1. Thanks, Darryl. Yes, I understand your point. If this becomes a decision for the general population, I hope people become agile with the decision making theories in ethics. I also notice a general ignorance that assumes that the different possible euthanasia laws are all essentially the same. Here is Bill English arguing that even those who support euthanasia should not vote for this particular bill. Blessings.

  2. Before working in this field, I did feel, yes, we should have the choice.
    But, now I say no. After speaking with a young man who was a top sports person in motorcross bike riding,, was third in the world for body building, a trained butcher and a volunteer firefighter, was at 35 Years old diagnosed with MS. This disease attacks the amune system and you slowly lose the control of your body muscles , affecting your ability in physical movement etc. This disease is a death sentence! At the time he was married with 2 children and his wife couldn’t cope with his disability and left him. ( this effects the whole family!). If he had; had,the choose to end his life legally at that time he would have and nearly did take his own life as you can only imagine the grief and pain he was experiencing. Fast forward, he is 45years old now, remarried , with a beautiful wife and young daughter , in a wheelchair now, running the household, So his wife can work fulltime, with a bit of help from me! In his wildest dreams he could never have imagined this future, but kept his faith on this journey. He still experiences pain, but has the opportunity to take medication to relief this.
    The whole persons wellbeing needs to be addressed, not just the physical body wellbeing. I believe we are much more than the physical? Blessings Bosco, Ruth

  3. ‘The whole persons wellbeing needs to be addressed, not just the physical body wellbeing. ‘ ( Ruth )

    Amen Ruth.
    The whole concept of palliative care forms around meeting spiritual and psychological needs, and where these are met people in extraordinarily challenging circumstances go on to have what end-of-life caregivers term ‘a good death’ in the case of terminal illness, or, as in the case of Ruth’s client, a good life adapted to difficulty and change.

    ‘Recent reports from Canada and the United States make it clear that numerous patients
    are choosing assisted death for reasons related to unmet service needs. High quality palliative care is not yet equitably accessible throughout Aotearoa New Zealand and, until it is, there is a strong likelihood that New Zealanders will also choose assisted death becauseof a lack of other meaningful choices. In such a context, there is the real risk that people inlower socio-economic groups will find themselves being channelled unnecessarily…’ ( letter of the religious leaders cited above )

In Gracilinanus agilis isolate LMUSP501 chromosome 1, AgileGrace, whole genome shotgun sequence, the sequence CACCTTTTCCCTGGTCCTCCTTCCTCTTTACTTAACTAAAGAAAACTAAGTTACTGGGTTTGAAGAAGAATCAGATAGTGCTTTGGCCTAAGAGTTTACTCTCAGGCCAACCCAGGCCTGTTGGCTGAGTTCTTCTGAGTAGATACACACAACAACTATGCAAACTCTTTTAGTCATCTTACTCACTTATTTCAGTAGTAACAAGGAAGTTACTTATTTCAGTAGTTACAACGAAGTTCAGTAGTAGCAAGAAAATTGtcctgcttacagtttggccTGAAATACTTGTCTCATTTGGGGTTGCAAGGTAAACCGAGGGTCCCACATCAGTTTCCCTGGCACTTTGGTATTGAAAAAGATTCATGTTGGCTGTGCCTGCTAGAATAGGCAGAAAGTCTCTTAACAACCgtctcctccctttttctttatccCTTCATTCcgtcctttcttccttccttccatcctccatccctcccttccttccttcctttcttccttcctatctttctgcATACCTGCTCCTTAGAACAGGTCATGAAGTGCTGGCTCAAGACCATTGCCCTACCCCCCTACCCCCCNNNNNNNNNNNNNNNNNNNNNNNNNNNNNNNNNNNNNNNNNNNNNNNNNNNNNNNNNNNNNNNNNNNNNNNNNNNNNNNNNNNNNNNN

I resigned a position I loved as a protest that terminally ill patients were not taken seriously or treated appropriately, there is a lack of training in this field despite a now extensive body of knowledge. Sometimes what determines quality of life is not necessarily complex or expensive but down to organisational attitudes, and ignorance or unwillingness to accept and address death or suffering as a natural part of life. Not everything can be ‘fixed’ in the way we want it to be.

    Palliative care needs to begin sooner, especially where people are living a long time with pain, loss or other distress. Compassion is everything.

    ‘We count as blessed those who have persevered’ ( James 5 11 )

  4. Hi Father B, long time no see!

    This is a difficult topic. I live in WA State, USA and this state has had its Death With Dignity law since NOV 2008 when it was passed by a vote of the people and became effective in MAR 2009.

    It is very comprehensive in who, what, where, when, why and how the Act may be used. It may only be requested by the patient who is a legal resident of WA State under the care of a licensed Medical Doctor or Doctor of Osteopathy in WA State. The patient must have a terminal disease with only a 6-month life expectancy. The lethal Rx must be requested a total of three times; 1st orally, second written and 3rd orally again with specified waiting periods between. The opportunity to rescind the request must be offered. The MD or OD may request the patient have a psychological evaluation before they will continue to participate in the process. Only an MD or a DO, licensed in WA may write the Rx. Only a pharmacist, licensed in WA State may fill the Rx. Witnesses to the patient’s request for the lethal Rx can not be a relative in any legal capacity and cannot stand to benefit from the patient’s death. The lethal Rx has to be self-administered. Any MD, DO or RPh may refuse to participate in writing or filling the lethal RX and are not required by the law to refer the patient to someone who will assist them.

    Personally, at this point in my life, I’m not predisposed to participate in this process for myself. I believe that if confronted with the situation, I would be supportive of someone else in their choice to use the Act to end their life. As one who is of indigenous ancestry, I know that many North American tribes had a custom where elders & others who were terminally ill would quietly, voluntarily slip away from the community to die on their own terms facing the elements. As their descendant, I respect that choice in life even today.

    1. Thanks, David. There are similarities and differences with the proposed NZ law – highlighting my point that comparison is not as simple as some/many say. Blessings.